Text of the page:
I’ve been living in Bordeaux for about five months now, and this week I finally had my long awaited OFII appointment, giving me the legal right to stay in France!
While I completed all of the proper visa paperwork long ago, there was more work to be done when I arrived in France.
Because I’m married to JP, who is a French citizen, I hold the vie privée et familiale long stay visa. This gives me legal working authority in France and it’s a renewable visa, meaning I will be able to get a resident card when my current visa gets close to expiration and I’ll be able to renew without having to return to the US.
However, this initial visa was not valid until I got my sticker from OFII.
When applying for your long stay French visa in the US, there will be a residence form you have to fill out. You simply fill out the top portion and keep the bottom part blank until you arrive in France.
You’ll turn this form in along with your application, proper paperwork, and passport to the French Consulate. When your passport is sent back to you with your visa affixed inside, the residence form will be sent back as well, with a stamp given by the Consulate. Make sure to keep this form safe and make plenty of copies! It will be essential as soon as you arrive in France.
Once you arrive in France, you’ll want to start the OFII registration process ASAP. Your visa is not fully validated until you have completed the OFII procedure, and as this process can sometimes take a very long time (take me for example, whose visa is finally validated five months later…), it is extremely important to start this process as soon as you can. The OFII registration process will eventually give you a sticker affixed in your passport, serving as your titre de séjour and validating your visa, allowing you to travel in and out of the Schengen zone. Your first three months without a validation sticker, you’re still considered “legal” and allowed to enter and leave France. However, after this period you can be denied entry if you do not have the OFII sticker or a letter from OFII (“Attestation de dépôt de dossier”) stating they have received your documents and you have not yet been sent an appointment time. This temporary document is super important as it gives you the legality to stay in France while you wait for your visa to be fully validated by OFII in person.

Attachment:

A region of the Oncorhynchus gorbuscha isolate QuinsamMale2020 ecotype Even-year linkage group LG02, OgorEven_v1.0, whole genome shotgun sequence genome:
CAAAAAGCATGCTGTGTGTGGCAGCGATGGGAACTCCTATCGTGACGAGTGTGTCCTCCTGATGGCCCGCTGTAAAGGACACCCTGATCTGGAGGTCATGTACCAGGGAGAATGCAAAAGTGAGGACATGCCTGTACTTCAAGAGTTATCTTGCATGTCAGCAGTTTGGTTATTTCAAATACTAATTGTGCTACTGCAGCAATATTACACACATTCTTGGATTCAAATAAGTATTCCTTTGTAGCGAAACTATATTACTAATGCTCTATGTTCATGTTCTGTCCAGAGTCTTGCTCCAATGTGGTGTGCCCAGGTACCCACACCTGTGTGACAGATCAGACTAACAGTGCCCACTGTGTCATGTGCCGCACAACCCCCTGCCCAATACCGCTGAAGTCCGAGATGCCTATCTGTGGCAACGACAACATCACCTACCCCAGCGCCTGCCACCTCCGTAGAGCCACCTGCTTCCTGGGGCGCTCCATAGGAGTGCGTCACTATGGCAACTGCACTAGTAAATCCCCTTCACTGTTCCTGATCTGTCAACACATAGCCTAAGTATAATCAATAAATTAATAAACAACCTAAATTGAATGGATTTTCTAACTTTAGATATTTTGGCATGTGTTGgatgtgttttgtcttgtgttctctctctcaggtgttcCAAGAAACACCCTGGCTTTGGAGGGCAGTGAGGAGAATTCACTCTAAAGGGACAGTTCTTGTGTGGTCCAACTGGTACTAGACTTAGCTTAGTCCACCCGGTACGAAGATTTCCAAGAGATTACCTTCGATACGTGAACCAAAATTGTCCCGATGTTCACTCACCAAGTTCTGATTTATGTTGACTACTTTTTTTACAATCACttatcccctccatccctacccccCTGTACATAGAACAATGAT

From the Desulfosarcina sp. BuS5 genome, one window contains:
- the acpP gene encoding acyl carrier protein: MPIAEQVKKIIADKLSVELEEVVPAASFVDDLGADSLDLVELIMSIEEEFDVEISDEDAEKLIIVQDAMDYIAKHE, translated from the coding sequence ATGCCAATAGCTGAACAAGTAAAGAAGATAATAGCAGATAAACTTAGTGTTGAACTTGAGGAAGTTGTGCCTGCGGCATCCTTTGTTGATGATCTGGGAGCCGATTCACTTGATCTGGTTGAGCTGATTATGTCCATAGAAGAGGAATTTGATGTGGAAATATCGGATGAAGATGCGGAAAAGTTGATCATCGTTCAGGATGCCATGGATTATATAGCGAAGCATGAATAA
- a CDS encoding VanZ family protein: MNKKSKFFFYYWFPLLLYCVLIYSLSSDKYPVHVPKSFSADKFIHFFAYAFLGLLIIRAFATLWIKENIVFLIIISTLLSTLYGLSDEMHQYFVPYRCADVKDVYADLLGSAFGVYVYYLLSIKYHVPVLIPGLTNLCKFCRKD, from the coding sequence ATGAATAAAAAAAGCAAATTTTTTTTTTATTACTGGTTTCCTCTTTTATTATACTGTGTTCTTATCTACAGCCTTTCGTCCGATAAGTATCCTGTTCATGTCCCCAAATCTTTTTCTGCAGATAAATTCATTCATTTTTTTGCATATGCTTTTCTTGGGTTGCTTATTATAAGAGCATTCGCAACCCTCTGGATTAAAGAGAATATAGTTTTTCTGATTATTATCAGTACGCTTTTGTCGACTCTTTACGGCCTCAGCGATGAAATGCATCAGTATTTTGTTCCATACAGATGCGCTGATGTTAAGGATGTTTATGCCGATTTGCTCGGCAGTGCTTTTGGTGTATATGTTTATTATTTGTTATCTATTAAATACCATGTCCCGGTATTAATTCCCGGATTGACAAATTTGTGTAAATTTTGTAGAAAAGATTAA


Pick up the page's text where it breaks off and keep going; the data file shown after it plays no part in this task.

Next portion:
To start your OFII registration process, you will complete your “Demande d’attestation OFII” form (aka the residence form) that you were given with your visa by filling out the last part of the form (“rubriques à compléter dès l’entrée en France et avant l’envoi à l’OFII). This will include your arrival date in France, address in France, telephone number and the full number of your French visa. Make sure you will have access to your written French address! OFII will later send a receipt that they have received this information (which serves as your temporary legality in France) in addition to later sending information about your mandatory medical visit.